Giant Sable Antelope
The Giant Sable Antelope, Hippotragus niger variani, is a rare subspecies of Sable Antelope native and endemic to the region between Cuango and Luando Rivers in Angola. They live in forests near the water, where leaves and tree sprouts are always juicy and abundant. It is an endangered species, so it is protected in natural parks, and hunting it is, therefore, forbidden.
Both sexes have horns, which can reach 59 inches. Males and females are strikingly similar in appearance until they reach three years of age when the males become darker and develop majestic horns. Coloration in bulls is black while females and young are chestnut, except in southern populations where females turn brown-black. Most sable antelopes have white eyebrows, a rostrum sectioned into cheek stripes, white belly and rump patch. Young under two months typically are light brown and have slight markings. Males weigh an average of 525 pounds and stand to 56 inches at the shoulder. Females are generally smaller.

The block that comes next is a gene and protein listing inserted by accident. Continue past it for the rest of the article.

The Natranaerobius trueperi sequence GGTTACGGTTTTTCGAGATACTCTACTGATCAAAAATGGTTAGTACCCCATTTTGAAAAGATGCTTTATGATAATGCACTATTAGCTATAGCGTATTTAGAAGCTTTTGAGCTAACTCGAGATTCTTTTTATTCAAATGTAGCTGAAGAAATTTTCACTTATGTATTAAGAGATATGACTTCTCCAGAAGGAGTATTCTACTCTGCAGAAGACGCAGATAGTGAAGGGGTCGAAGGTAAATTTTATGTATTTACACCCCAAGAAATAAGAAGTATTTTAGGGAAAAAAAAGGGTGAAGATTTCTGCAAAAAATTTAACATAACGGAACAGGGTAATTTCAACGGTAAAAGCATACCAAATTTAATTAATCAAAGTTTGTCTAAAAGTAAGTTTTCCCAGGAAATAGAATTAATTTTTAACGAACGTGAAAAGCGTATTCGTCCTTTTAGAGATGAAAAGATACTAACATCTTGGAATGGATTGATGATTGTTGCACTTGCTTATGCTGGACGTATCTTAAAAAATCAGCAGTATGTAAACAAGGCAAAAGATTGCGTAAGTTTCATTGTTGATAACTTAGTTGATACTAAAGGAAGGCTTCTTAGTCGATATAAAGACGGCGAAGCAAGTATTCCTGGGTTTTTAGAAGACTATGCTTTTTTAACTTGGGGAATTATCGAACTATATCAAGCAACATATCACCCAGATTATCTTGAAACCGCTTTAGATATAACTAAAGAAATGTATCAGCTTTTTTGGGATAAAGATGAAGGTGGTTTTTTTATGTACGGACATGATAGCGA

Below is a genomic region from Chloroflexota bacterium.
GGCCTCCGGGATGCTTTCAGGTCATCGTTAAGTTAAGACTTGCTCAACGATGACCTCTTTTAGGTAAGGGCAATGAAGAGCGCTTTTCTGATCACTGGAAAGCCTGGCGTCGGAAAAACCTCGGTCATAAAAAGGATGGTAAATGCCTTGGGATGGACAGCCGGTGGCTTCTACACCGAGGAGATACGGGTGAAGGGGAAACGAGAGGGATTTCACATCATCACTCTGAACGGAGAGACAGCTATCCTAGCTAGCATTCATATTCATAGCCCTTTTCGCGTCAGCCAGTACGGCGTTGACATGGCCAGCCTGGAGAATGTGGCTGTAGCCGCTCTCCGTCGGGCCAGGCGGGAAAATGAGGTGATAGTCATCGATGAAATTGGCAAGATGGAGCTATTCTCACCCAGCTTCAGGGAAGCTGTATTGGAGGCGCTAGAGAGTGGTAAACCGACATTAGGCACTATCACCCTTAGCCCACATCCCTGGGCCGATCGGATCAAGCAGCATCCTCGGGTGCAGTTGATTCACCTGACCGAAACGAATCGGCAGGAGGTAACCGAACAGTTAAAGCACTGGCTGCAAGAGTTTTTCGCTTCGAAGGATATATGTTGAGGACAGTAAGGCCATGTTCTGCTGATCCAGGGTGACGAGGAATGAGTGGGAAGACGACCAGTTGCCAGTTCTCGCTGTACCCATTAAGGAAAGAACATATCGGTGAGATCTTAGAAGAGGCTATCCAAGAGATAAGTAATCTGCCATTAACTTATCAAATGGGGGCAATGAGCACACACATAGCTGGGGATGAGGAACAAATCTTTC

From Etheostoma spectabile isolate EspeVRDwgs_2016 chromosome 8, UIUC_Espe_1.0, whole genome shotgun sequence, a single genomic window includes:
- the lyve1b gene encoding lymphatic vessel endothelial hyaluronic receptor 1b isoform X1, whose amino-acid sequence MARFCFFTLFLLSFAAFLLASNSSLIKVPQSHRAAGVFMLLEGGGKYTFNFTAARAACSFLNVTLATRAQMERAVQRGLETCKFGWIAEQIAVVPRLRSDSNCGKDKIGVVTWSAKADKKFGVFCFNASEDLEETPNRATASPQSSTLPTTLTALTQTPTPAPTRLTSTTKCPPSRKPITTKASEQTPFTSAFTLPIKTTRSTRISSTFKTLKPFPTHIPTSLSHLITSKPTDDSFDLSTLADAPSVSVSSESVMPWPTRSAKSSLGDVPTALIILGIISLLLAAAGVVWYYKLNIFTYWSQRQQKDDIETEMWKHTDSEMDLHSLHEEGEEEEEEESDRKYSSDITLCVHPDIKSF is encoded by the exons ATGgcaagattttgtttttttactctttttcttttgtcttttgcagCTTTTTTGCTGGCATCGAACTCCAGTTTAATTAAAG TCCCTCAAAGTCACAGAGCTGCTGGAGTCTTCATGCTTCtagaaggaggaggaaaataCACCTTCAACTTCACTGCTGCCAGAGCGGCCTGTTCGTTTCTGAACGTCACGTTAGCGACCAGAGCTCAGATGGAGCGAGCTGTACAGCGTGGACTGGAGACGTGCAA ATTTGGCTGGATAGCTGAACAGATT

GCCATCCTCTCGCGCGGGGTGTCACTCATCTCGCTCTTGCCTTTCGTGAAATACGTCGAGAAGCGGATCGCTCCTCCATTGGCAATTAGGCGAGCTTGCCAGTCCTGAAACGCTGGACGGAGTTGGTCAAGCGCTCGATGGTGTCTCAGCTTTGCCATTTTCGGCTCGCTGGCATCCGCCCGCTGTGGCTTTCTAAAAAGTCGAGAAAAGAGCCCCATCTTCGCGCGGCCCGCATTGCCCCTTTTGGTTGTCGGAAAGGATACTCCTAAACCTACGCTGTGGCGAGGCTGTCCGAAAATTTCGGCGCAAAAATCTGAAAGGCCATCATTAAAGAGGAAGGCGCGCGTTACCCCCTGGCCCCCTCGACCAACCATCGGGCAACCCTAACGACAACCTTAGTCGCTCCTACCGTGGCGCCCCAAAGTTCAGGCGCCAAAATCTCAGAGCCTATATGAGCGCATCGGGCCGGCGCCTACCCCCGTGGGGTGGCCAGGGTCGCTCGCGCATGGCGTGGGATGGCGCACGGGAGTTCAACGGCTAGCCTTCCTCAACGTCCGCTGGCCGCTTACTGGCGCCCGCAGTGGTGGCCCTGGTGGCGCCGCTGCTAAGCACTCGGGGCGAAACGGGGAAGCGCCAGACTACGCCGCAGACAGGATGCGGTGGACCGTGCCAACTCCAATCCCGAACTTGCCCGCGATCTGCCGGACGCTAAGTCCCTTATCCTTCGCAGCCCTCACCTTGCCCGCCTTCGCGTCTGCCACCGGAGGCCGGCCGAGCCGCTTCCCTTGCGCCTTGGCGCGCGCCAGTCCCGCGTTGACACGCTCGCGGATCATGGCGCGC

Like all antelopes they are shy by nature, but they can also be very aggressive. The males can be especially dangerous when hurt, attacked, or approached. In the fights, males avoid some serious injuries by kneeling down on their front legs, and engage in horn wrestling fights. Fatalities from these fights are rare. Typically, sable antelopes are specialized grazers feeding on foliage and herbs, especially those growing on termite mounds.